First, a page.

When you receive a severance agreement from your job, you should have it reviewed by an employment attorney. There are a number of reasons why this is recommended.
Most employers will require you to give up your rights to ever sue the company again. The severance agreement will likely contain a release or waiver of rights to sue. Sometimes, the release will be too broad and will force you to waive rights that you have relating to vested retirement or workers compensation benefits. An employment attorney can ensure that the release is not too broadly drafted.
If you were terminated from your job under suspicious circumstances, you will want to have an employment attorney review those circumstances. You may have grounds for a lawsuit that could be more valuable than the payment you would receive under the agreement. Once you sign the agreement, there is a strong likelihood you may be waiving your rights to ever file a lawsuit on grounds that include discrimination, whistleblower retaliation, and family medical leave retaliation.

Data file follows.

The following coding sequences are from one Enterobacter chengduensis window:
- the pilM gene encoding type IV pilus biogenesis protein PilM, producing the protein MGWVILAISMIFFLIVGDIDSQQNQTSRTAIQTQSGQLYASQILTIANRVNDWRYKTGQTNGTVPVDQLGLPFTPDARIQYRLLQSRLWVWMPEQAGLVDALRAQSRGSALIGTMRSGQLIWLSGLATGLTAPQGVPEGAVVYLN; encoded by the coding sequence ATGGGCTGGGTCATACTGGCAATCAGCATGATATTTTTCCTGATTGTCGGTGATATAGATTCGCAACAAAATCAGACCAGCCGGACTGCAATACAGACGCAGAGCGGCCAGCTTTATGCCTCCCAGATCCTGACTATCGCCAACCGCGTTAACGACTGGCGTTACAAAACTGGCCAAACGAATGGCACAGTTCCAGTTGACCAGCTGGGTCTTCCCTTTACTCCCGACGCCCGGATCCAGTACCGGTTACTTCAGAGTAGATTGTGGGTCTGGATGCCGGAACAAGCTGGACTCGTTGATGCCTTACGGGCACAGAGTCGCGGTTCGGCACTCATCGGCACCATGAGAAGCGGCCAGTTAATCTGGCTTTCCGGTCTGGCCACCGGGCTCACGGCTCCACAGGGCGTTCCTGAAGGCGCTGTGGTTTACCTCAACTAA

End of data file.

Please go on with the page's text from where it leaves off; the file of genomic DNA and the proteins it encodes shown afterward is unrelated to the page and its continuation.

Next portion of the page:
Severance agreements can also impose new burdens on an employee. Such obligations include having to give up your own time to participate in the employer’s defense of any lawsuits. Employers can also add new non-competition clauses that could restrict your ability to find a new job or to work for a competitor.
If there is ever a dispute over the severance agreement, you want to make sure that you are not waving your right to proceed in a lawsuit and to have a trial by jury. You also want to make sure that you are able to resolve the issue locally and are not required to travel to a different State. Employers may also try to change which State’s law will govern the severance agreement.
Employers are sometimes sensitive about other employees finding out about severance payments. They sometimes will bind you to confidentiality. You need to me make sure that you know what you can or cannot say about the agreement. If you say the wrong thing, you could be required to return all of the money that you received as severance.
An employment attorney can also help to incorporate favorable contractual provisions. You may be able to control what your former employer says about you in the future.